Should we be worried that the iconic image of the holidays is no longer one of communal gathering around a hearth or table but a scene more reminiscent of Plato’s cave, where individuals are held captive by an illusory succession of flickering images—newly instantiated in even more illusionistic and captivating digital form?

Among modernity’s unintended effects—one that isn’t captured by historian Brad Gregory’s capacious, and controversial, critique—is the ascendancy of a new cult of images:  endlessly distracting technological images that cultivate consumerism rather than contemplation and, more alarming, at times supplant our connections to the real persons, places and the world around us with virtual ones.

Fortunately, we need not be philosopher-kings to occasionally find our way out of our technological confinement. Nor do we need to resort to the wholesale iconoclasm of our intellectual ancestors, though there is nothing so refreshing as occasionally closing the browser, stepping outside into the bright light of day, and noting the suddenly enhanced contrast between the sensuously replete, fully dimensional, physical world, and the digital world of the internet.

We share a life with images. There is an intimate relation between the images that form the basis of perception and the internal images of the imagination, a relation that profoundly shapes the most fundamental aspects of our being as knowing, feeling, and thinking persons. For philosopher Alva Noë, pictures, and how they bring aspects of reality into presence, are crucial to understanding perception in general. The world opens up to us in relation to what we we able to bring into view.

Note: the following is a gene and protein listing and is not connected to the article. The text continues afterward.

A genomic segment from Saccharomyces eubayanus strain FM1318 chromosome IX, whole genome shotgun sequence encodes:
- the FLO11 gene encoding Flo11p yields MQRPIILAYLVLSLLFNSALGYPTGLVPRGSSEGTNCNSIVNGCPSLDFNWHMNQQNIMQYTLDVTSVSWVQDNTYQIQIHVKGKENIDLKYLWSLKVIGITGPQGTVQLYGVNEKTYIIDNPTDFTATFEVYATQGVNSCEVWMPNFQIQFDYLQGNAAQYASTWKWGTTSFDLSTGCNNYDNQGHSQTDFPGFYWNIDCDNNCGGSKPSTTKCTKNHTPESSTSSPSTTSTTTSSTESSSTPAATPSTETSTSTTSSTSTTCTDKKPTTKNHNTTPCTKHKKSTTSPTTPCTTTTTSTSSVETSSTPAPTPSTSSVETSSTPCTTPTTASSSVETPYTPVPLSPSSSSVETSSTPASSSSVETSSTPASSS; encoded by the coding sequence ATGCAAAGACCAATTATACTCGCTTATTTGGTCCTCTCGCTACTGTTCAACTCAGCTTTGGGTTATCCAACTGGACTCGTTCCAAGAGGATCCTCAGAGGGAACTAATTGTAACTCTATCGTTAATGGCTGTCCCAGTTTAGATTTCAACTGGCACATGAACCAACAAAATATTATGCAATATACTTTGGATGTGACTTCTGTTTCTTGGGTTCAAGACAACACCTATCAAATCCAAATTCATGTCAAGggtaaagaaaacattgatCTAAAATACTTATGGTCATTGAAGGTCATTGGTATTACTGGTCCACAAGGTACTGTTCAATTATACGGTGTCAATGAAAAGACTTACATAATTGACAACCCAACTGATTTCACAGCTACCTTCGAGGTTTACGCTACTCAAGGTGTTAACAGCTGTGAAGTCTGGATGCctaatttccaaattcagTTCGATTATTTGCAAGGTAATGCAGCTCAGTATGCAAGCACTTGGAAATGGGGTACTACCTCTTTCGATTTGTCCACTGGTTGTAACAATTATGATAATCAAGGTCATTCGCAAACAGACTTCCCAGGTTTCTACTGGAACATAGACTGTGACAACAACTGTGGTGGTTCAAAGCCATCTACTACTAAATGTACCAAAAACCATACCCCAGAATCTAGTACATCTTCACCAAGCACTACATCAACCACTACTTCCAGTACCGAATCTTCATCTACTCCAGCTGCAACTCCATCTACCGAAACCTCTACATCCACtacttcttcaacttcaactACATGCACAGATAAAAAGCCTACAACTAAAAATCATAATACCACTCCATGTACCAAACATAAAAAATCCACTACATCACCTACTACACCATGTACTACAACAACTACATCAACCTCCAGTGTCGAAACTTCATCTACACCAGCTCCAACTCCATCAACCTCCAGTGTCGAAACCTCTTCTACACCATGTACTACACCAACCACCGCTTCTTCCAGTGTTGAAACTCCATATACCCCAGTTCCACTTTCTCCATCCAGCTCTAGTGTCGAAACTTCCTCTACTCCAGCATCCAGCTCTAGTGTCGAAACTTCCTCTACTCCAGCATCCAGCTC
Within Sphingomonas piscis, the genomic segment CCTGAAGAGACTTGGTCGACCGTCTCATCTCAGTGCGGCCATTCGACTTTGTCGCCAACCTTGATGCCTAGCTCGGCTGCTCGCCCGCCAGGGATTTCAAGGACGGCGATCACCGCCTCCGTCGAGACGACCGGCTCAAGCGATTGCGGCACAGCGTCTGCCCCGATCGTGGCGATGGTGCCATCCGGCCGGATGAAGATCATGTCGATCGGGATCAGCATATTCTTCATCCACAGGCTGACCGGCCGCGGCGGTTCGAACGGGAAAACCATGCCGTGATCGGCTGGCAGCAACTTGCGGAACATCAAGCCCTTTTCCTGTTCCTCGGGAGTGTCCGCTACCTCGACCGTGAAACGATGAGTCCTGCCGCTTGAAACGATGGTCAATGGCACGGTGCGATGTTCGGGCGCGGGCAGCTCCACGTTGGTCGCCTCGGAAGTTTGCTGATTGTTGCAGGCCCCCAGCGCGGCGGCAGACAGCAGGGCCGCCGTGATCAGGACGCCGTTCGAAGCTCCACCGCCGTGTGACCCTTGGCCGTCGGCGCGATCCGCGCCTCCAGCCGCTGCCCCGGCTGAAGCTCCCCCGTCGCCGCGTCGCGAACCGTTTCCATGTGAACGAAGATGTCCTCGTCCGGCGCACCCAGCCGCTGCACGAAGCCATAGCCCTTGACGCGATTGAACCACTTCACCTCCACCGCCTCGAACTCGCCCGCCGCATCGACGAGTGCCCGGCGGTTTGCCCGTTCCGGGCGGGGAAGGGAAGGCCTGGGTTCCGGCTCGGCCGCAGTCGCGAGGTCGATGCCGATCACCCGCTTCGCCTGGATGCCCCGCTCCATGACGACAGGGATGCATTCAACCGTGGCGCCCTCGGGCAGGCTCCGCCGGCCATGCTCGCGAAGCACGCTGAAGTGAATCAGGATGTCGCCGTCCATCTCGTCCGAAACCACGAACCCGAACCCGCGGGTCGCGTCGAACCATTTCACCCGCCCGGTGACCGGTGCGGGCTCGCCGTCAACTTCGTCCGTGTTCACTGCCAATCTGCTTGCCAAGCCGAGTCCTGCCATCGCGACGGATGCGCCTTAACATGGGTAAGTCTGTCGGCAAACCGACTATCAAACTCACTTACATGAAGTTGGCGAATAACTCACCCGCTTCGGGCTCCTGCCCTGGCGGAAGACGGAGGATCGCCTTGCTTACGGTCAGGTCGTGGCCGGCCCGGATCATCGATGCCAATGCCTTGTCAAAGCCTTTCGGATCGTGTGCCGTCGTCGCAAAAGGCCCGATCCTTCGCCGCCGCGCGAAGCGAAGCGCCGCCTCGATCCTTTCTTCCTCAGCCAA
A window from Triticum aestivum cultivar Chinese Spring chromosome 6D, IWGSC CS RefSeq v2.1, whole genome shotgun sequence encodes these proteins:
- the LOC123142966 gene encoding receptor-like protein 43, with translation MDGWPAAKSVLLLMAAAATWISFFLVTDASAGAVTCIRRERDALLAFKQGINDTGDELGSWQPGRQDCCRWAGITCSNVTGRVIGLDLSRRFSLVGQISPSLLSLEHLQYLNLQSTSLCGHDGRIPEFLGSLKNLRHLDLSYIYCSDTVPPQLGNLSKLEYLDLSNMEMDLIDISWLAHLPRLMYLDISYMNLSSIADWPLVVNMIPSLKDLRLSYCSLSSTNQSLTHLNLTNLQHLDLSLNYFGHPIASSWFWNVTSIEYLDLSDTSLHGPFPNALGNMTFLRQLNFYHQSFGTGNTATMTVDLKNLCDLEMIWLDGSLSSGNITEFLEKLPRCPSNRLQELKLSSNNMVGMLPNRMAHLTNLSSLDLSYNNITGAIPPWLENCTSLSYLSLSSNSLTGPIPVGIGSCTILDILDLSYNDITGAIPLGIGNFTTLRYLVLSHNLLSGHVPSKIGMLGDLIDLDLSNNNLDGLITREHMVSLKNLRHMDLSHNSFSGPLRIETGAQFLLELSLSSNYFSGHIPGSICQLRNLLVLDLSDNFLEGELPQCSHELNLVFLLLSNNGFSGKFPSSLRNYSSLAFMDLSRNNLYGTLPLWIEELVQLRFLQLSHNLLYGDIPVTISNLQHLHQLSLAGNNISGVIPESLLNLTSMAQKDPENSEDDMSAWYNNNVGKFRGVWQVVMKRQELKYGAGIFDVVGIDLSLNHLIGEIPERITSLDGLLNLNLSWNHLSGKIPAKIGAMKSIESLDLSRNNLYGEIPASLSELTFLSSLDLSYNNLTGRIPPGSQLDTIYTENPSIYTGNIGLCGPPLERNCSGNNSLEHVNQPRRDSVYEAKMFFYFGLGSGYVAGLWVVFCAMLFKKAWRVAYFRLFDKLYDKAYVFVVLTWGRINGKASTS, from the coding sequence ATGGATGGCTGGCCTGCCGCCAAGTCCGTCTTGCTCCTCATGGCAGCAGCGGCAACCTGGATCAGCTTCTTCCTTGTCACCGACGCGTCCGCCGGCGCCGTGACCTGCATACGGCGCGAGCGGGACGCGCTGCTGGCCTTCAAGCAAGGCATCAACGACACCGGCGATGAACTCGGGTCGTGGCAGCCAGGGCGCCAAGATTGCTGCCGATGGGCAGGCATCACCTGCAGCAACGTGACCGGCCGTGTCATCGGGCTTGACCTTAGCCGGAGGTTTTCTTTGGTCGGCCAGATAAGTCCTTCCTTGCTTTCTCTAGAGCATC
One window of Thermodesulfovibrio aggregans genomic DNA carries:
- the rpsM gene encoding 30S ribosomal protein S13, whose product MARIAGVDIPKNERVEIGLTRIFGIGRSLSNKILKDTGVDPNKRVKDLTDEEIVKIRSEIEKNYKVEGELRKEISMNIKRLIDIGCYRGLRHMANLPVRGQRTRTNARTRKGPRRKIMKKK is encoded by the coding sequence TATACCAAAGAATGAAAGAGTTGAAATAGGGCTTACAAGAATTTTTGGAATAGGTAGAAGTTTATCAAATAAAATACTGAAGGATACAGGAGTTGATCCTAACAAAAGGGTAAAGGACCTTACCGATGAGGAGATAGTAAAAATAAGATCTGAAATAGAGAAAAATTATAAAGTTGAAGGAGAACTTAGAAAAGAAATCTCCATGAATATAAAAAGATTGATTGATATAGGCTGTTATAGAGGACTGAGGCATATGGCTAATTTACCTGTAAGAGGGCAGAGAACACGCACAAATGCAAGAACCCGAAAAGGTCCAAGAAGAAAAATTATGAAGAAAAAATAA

Picturing things, taking a view, is what makes us human; art is making sense and giving shape to that sense, the German painter Gerhard Richter once wrote. To the degree that we attempt to understand a work of art, it holds the potential to transform how and what we are able to see, enabling us to see more and further, and to become more intelligent in the process. As Kryzstof Ziarek argues in “The End of Art As Its Future” (The Hedgehog Review, Summer 2004), art, in its transformative, poetic possibilities, also enables us see the limits of technology as the dominant  interface with the world.

It may be a virtue of our newly complex, technological condition that the continuing value of the old cult of images, whether of art or literature, is brought into clearer view, precisely at the moment when it would seem to have been lost.


Anna Marazuela Kim is an Associate Fellow at the Institute for Advanced Studies in Culture at the University of Virginia and a member of The Iconoclasms Network, an international team of scholars and curators whose research contributed to the exhibition Art Under Attack: Histories of British Iconoclasm at Tate Britain in London.